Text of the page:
Chapter 3 deconstructed the difficult scenario of a loved one being attacked.
In Chapter 4 Robert Brimlow answers the question “What about Hitler?”
What about Hitler? Brimlow answers from the perspective of the just warrior vs pacifist debate. He refuses to demonize those who believe in just war, but instead focuses on the assertions on which they base their theory. At the heart of the matter, he says, is the dilemma Bonhoeffer found himself in when drug into the plot to assassinate Hitler. The claims go like this:
1.No war has ever been justified because the nonviolent alternatives have never been exhausted.
2.All disputes can be settled through nonviolent means, for example, by truthful, rational discourse and compromise.
2c. Violent action does not yield solutions; it only exacerbates injustice and suffering (because violence is reckless and cyclical).
If one takes these claims, then we choose pacifism on the basis that it can always provide a better solution than violence. Brimlow rejects this because it’s simply not true. Violence ended Hitler’s reign in a way nobody argues peace could have. In other words, Brimlow says we shouldn’t choose pacifism on the basis that it works better in fighting violent powers. This is why Bonhoeffer, a Christian pacifist, volunteered to deliver the bomb to kill Hitler. He didn’t end up doing it, and the plan didn’t work anyway, but it easily could have worked, and if it did Hitler would have been stopped, and his regime would have likely ended sooner.
So what about Hitler? Brimlow calls this Hitler obsession the “Hitlerization of politics” in which “Hitler has come to signify the epitome of evil.” This actually harms the discussion. We see Hitler as a monster, not as a human agent in the world just like any other. Holocause survivor Primo Levi tells us that the Nazis were just like his people, humans making decisions. They are workers of a state that tries to justifies its actions under an assumption that violence is necessary to preserve its “interests”.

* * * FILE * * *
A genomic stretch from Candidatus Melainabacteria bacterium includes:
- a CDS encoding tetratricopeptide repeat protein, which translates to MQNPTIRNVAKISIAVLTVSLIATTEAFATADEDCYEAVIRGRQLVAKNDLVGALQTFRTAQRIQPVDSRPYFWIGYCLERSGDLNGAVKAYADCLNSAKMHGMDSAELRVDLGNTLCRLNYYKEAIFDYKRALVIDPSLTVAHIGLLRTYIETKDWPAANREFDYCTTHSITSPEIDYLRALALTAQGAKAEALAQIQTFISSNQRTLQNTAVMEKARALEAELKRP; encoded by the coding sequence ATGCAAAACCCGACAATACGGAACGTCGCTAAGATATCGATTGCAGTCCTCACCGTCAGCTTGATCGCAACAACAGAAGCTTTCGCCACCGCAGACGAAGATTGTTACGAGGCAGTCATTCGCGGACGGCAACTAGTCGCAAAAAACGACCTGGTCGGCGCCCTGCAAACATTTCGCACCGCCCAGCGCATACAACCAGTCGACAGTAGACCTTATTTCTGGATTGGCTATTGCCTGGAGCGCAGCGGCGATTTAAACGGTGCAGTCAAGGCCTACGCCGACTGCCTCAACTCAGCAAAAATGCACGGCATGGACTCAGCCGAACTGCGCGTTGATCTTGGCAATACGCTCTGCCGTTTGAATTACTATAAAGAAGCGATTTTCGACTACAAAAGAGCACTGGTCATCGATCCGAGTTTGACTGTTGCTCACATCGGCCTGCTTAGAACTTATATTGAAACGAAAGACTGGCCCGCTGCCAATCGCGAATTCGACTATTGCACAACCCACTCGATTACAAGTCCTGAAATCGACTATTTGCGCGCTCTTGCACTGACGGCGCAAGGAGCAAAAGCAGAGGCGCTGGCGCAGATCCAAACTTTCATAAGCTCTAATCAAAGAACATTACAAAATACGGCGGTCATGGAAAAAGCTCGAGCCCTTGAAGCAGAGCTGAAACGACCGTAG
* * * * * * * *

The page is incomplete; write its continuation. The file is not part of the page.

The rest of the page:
Brimlow reminds of of how Hobbes’s Leviathan describes the reality of state, that “a state of war is not restricted to the actual use of violence in battle but must also include the willingness to engage in violence even when one is not actively fighting[…]the threat of the sword underlies every statute, every treaty, as well as every interpersonal relationship.” I think Greg Boyd will address in Ch 7 the importance of the difference between the world kingdoms and Heaven’s kingdom when it comes to force.
“We confront the powerful evildoer with love and truth; we resist the temptation of power and demand that the evil end; we try to alleviate the suffering of all. And given that we are dealing with a powerful evildoer, the result is that we will fail.
And yes. We will also die.”
When he says “fail”, I think he means that we will fail in accomplishing what violence can. For a man who does what is right and is squashed cannot be said to be a failure because he is squashed. That is world-thinking. Still, Christians born in privilege and freedom will have an allergy to this lamb-to-the-slaughter way. Were not taught to take seriously “love your enemies and do good to them without expecting anything in return” (Luke 6:35). We’re not taught carrying the cross, carrying an instrument of execution on our shoulders, has anything more to do than giving up bad habits and telling people you’re a Christian. “We have not been taught how to die,” he says.
We’d rather others die to keep us from dying. And we are the first to call them “like Hitler.” It makes things easier for us. Because Hitler is a monster to us. And monsters aren’t human. And we don’t have to ask about how to treat them. This isn’t too far from the mindset that created the Holocaust.
There’s an old hymn my home congregation sometimes sings: “What will you do with Jesus?” I believe we should ask this question before we ask what we will do with anyone else on planet earth.
[on to the next chapter, on calling the police]